The Australian Republic Movement will not wait for the death of Queen Elizabeth to revive its push for a referendum, its leader says, two decades after the proposal was first voted down by the public.
November 6 marks 20 years since Australians went to the polls to determine whether the country should sever ties with Britain and become a republic.
The ACT was the only jurisdiction to support a republic, with just 45 per cent of the nation voting to remove the Queen as the head of state.
Labor had promised a plebiscite on the issue if it won the federal election in May, but the movement faltered when the Coalition prevailed (Prime Minister Scott Morrison last year declared himself a "proud constitutional monarchist").
But regardless, chair of the Australian Republic Movement, author and historian Peter FitzSimons said the momentum they had built towards a national vote over the past the years continued, despite that setback.
"Had the election gone the other way, we may have seen a vote on a republic sooner rather than later, but the important conversation about why we need an Australian as our head of state is just as needed, just as urgent, and we're building up towards a huge push in 2020," Mr FitzSimons said.
And while it was reported last year that another referendum would not be held until the Queen died if the Coalition won government, FitzSimons said that was not the case.
"There's no need to wait until Queen Elizabeth passes, or have a lingering 'death watch' as she calls it," Mr FitzSimons said.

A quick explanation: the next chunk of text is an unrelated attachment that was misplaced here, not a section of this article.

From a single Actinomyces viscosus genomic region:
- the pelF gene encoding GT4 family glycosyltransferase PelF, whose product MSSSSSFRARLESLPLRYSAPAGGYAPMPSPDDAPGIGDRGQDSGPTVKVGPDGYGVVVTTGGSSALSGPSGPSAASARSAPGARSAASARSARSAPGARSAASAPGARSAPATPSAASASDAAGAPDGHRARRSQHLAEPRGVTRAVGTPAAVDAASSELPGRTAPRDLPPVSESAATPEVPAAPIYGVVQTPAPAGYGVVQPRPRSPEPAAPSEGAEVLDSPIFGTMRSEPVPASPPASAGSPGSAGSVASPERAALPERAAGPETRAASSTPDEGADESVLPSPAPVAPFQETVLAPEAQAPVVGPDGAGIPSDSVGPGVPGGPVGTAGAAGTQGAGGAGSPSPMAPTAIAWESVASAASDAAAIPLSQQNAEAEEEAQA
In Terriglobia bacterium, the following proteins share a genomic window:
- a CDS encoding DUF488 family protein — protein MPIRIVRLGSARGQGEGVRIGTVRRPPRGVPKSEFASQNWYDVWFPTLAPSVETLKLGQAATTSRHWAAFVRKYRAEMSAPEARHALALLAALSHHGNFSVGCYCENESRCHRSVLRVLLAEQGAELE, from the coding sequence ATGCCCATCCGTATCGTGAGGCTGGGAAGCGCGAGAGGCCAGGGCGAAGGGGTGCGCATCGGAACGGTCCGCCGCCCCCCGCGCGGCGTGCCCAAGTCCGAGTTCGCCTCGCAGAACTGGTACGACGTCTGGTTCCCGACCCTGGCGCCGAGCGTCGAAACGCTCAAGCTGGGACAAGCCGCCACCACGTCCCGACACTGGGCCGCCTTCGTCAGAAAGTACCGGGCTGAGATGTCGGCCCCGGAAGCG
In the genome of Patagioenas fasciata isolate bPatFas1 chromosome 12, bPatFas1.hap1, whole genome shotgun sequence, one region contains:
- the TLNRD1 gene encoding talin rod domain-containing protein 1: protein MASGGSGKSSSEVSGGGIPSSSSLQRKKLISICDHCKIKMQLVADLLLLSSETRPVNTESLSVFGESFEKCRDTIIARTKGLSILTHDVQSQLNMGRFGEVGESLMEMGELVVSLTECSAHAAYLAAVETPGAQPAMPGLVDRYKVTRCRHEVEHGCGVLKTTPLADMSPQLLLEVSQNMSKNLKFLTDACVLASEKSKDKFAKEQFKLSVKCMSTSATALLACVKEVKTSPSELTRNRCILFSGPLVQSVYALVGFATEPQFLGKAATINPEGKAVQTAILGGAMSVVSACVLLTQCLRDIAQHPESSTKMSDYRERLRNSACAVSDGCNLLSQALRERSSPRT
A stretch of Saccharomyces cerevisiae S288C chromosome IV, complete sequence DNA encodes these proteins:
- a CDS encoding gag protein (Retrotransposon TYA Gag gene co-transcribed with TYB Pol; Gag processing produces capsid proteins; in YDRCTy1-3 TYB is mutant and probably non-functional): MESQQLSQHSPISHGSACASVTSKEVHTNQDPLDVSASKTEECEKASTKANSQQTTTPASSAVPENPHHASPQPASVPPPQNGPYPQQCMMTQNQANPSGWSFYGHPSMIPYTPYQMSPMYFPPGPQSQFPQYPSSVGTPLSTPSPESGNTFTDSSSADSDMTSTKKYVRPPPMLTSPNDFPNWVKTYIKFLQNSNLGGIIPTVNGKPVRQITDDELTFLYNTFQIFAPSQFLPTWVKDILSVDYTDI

"Tens of thousands of Australians from across the country have registered their support for the campaign. A new generation of Australians is taking the lead. A poll earlier this year found that 57 per cent of under 25 year olds back a republic, and only one in seven now opposed."
The republican movement also had high levels of parliamentary support, Mr FitzSimons said.
"Almost 60 per cent support in both houses of Parliament, all Labor members, all Green members and twice as many Liberals in support as opposed," he said.
"Less than 10 per cent of parliamentarians back having the British Queen as our head of state."
But former prime minister John Howard reportedly said this week he did not think another referendum on the topic "will arise in my lifetime and I hope to be around for a while yet".
"There's absolutely no groundswell of support for a change. The Queen is enjoying enormous respect," Mr Howard said.
Branch secretary of the ACT division of the Australian Monarchist League, Scott Coleman, also did not believe there was support for constitutional change.
"I think that the monarchy is definitely in a stronger position than when were facing the referendum 20 years ago," Mr Coleman said.
"I think there's enormous admiration for the Queen and the members of her family who continue to do a great service to the people of Australia and the Commonwealth."
Mr Coleman believed any attempt to instate a republic would fail because it would be such a "dramatic step" to remove the monarchy.
"The Australian people will always go for stability rather than uncertainty," Mr Coleman said.
"It's not just about personality - I think people admire the Queen, not just for her as a person but as the embodiment of the crown and the central role it has in our way of life and our freedoms, but also keeping power away from politicians. I think the Australian people are deeply mistrustful of politicians and any ploy to expand their powers."
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